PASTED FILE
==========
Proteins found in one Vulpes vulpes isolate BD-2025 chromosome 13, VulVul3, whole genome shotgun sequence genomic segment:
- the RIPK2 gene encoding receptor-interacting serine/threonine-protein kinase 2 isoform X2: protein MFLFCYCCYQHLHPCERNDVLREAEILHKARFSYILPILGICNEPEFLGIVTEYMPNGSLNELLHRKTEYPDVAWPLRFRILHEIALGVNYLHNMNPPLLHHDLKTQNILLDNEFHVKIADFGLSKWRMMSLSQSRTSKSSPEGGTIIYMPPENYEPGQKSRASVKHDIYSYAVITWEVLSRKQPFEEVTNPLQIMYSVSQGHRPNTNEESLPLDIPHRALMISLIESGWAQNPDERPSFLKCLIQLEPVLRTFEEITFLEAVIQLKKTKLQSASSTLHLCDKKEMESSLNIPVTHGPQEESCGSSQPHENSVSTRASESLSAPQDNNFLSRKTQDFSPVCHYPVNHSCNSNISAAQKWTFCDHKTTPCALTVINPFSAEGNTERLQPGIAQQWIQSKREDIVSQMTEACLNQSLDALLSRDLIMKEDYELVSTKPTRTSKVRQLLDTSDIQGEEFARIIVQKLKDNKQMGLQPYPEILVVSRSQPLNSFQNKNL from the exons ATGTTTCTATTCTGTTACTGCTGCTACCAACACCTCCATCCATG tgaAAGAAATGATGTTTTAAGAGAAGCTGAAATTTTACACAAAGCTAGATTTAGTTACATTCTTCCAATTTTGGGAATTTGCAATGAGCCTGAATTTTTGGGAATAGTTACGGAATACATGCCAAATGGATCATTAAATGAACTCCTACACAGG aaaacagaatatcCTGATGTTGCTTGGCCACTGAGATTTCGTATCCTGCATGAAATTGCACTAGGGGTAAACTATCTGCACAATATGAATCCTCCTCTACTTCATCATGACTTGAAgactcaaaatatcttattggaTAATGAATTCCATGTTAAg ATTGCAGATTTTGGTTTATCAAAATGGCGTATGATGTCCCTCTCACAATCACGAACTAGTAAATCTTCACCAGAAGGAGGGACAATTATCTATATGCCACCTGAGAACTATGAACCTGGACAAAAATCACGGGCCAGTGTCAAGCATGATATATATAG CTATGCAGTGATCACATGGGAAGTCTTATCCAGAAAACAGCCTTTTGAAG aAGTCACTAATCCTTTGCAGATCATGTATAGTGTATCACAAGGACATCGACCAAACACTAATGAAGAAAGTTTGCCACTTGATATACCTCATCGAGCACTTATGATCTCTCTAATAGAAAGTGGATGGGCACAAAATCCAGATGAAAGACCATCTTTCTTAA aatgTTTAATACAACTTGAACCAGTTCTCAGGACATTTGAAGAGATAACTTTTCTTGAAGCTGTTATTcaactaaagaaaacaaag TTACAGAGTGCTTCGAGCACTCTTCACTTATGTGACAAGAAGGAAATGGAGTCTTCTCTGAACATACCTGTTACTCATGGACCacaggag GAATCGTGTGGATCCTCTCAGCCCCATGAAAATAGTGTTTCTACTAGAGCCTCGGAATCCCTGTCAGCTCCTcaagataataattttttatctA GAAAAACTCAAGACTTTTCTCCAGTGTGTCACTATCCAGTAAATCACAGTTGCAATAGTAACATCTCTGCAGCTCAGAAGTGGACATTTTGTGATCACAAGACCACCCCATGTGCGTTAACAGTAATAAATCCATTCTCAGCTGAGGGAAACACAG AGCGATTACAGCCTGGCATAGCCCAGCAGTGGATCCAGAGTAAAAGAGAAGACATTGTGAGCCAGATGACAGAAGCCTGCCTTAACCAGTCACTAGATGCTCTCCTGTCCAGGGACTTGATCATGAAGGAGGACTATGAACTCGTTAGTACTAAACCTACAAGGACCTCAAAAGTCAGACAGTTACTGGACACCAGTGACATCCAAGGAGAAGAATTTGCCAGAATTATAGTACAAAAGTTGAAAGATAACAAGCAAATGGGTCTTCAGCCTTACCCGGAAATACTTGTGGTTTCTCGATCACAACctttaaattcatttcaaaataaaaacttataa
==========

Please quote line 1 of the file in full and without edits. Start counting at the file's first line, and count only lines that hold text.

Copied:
Proteins found in one Vulpes vulpes isolate BD-2025 chromosome 13, VulVul3, whole genome shotgun sequence genomic segment: